Judge sentences Concord man behind $6 million debt collection scheme

CHARLOTTE, N.C. — Cedric Clark owned the debt collection company Berkeley Hughes and Associates. Prosecutors said BHA tricked thousands of Americans out of millions of dollars.

Prosecutors said BHA coerced people to pay money, even when they didn't owe any, and that BHA made $6 million "on the backs of people who had no money."

[PAST COVERAGE: Action 9 confronts local man behind debt collection scheme]

Prosecutors said BHA harassed family members, even a victim's son who has autism, and posed as law enforcement threatening to arrest people. BHA would sometimes play a police scanner in the background of calls for effect.

(Click PLAY to watch Jason Stoogenke confront Cedric Clark)

Prosecutors said BHA used a threatening script for calls, would bad-mouth victims to their bosses and would search the web for more personal information they could use against victims.

Clark told the judge he tried to run a legitimate company. He also said that he had about 70 employees at one point and even offered them health benefits and 401Ks, but somewhere along the way, Clark told the judge, he ended up getting "misled," and that he "apologizes" to all of the victims.

He told the judge he took "full responsibility" as he and relatives became emotional in court.

Clark and his lawyer, Samuel Randall IV, argued Clark bought lists of debtors legally, so it was proper for him to try to collect the debt. Some people even owed the money BHA demanded.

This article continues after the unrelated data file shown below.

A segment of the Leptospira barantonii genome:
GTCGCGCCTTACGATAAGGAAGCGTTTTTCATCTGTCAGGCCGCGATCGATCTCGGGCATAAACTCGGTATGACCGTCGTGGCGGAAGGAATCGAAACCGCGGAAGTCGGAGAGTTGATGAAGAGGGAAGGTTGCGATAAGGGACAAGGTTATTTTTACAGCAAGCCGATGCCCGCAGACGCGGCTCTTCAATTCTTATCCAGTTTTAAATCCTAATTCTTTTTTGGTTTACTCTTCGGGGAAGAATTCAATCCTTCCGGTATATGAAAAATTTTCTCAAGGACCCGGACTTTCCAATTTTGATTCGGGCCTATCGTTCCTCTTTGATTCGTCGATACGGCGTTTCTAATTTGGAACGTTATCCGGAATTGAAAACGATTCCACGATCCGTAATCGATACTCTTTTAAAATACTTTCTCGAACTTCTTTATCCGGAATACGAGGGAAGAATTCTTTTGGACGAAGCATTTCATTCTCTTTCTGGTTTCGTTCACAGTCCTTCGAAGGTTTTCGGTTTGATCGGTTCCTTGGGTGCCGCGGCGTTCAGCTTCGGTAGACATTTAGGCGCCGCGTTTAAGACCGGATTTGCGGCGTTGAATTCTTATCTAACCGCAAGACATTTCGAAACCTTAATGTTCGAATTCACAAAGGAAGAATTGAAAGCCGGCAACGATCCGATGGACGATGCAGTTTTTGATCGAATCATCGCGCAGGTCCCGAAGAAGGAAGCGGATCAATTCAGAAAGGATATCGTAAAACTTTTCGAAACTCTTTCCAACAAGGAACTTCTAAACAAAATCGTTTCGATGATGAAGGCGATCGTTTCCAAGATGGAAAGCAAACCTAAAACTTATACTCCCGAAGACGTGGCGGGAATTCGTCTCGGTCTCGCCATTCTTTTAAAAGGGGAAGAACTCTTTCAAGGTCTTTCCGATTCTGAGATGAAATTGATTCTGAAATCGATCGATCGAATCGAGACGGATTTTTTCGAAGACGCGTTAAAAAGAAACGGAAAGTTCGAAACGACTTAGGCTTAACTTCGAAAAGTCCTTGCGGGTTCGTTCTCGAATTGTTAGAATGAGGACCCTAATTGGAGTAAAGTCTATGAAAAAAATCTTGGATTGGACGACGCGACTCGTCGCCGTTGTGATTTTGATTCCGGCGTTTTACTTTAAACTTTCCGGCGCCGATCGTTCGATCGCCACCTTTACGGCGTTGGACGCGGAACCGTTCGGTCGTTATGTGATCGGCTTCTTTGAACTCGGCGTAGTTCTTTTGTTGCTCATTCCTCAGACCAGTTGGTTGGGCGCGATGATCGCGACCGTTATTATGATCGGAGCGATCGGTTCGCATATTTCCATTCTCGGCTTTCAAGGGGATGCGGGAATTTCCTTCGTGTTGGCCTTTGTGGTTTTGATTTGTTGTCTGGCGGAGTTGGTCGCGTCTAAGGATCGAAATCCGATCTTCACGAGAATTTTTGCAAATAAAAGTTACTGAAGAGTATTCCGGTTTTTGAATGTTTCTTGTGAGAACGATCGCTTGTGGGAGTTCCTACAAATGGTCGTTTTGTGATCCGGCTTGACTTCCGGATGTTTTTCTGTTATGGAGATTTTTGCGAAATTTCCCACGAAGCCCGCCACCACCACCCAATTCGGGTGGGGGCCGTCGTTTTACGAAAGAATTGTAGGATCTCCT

Still, the judge called Clark's tactics predatory, brutal and bullying, and sentenced Clark to three-and-a-half years behind bars.

[PAST COVERAGE: Feds investigate Charlotte company for threats, phony debt collections]

After court, Action 9 investigator Jason Stoogenke asked Clark, "Prosecutors say there are thousands of victims across the country.

What are the words for them?"

"There were 45 people that are owed money," Randall said.

"So, where do federal prosecutors come up with their numbers?" Stoogenke asked.

Clark and Randall didn't respond to that question.

"Even bullying an autistic son?” Stoogenke persisted. “Playing police scanners in the background?

Pretending law enforcement was somehow coming to arrest people?

I mean, you say 45 people, but that doesn't tell the whole story, does it?"

"It tells a different story than you,” Randall said.

At least five other BHA employees pleaded guilty in this case.

Last week, prosecutors announced charges against six other people in a related case.

They said one of those suspects taught Clark the business.

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